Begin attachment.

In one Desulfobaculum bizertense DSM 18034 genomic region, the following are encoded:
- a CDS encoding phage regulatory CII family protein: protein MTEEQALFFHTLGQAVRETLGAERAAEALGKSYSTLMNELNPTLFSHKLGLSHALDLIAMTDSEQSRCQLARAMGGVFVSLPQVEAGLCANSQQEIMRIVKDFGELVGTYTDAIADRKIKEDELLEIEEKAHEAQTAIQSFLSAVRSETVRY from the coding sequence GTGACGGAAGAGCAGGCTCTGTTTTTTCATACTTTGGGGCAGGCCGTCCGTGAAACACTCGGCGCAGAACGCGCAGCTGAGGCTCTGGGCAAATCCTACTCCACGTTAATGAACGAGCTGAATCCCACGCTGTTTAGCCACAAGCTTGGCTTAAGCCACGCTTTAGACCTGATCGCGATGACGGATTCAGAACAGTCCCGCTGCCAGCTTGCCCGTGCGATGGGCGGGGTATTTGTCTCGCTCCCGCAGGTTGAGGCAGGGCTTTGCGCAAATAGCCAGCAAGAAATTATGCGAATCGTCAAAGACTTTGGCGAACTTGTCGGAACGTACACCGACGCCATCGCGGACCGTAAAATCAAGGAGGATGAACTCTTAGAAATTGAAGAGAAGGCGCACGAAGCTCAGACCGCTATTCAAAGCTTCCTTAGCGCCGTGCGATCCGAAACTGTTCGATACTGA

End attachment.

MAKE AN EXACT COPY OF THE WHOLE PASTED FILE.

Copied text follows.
In one Desulfobaculum bizertense DSM 18034 genomic region, the following are encoded:
- a CDS encoding phage regulatory CII family protein: protein MTEEQALFFHTLGQAVRETLGAERAAEALGKSYSTLMNELNPTLFSHKLGLSHALDLIAMTDSEQSRCQLARAMGGVFVSLPQVEAGLCANSQQEIMRIVKDFGELVGTYTDAIADRKIKEDELLEIEEKAHEAQTAIQSFLSAVRSETVRY from the coding sequence GTGACGGAAGAGCAGGCTCTGTTTTTTCATACTTTGGGGCAGGCCGTCCGTGAAACACTCGGCGCAGAACGCGCAGCTGAGGCTCTGGGCAAATCCTACTCCACGTTAATGAACGAGCTGAATCCCACGCTGTTTAGCCACAAGCTTGGCTTAAGCCACGCTTTAGACCTGATCGCGATGACGGATTCAGAACAGTCCCGCTGCCAGCTTGCCCGTGCGATGGGCGGGGTATTTGTCTCGCTCCCGCAGGTTGAGGCAGGGCTTTGCGCAAATAGCCAGCAAGAAATTATGCGAATCGTCAAAGACTTTGGCGAACTTGTCGGAACGTACACCGACGCCATCGCGGACCGTAAAATCAAGGAGGATGAACTCTTAGAAATTGAAGAGAAGGCGCACGAAGCTCAGACCGCTATTCAAAGCTTCCTTAGCGCCGTGCGATCCGAAACTGTTCGATACTGA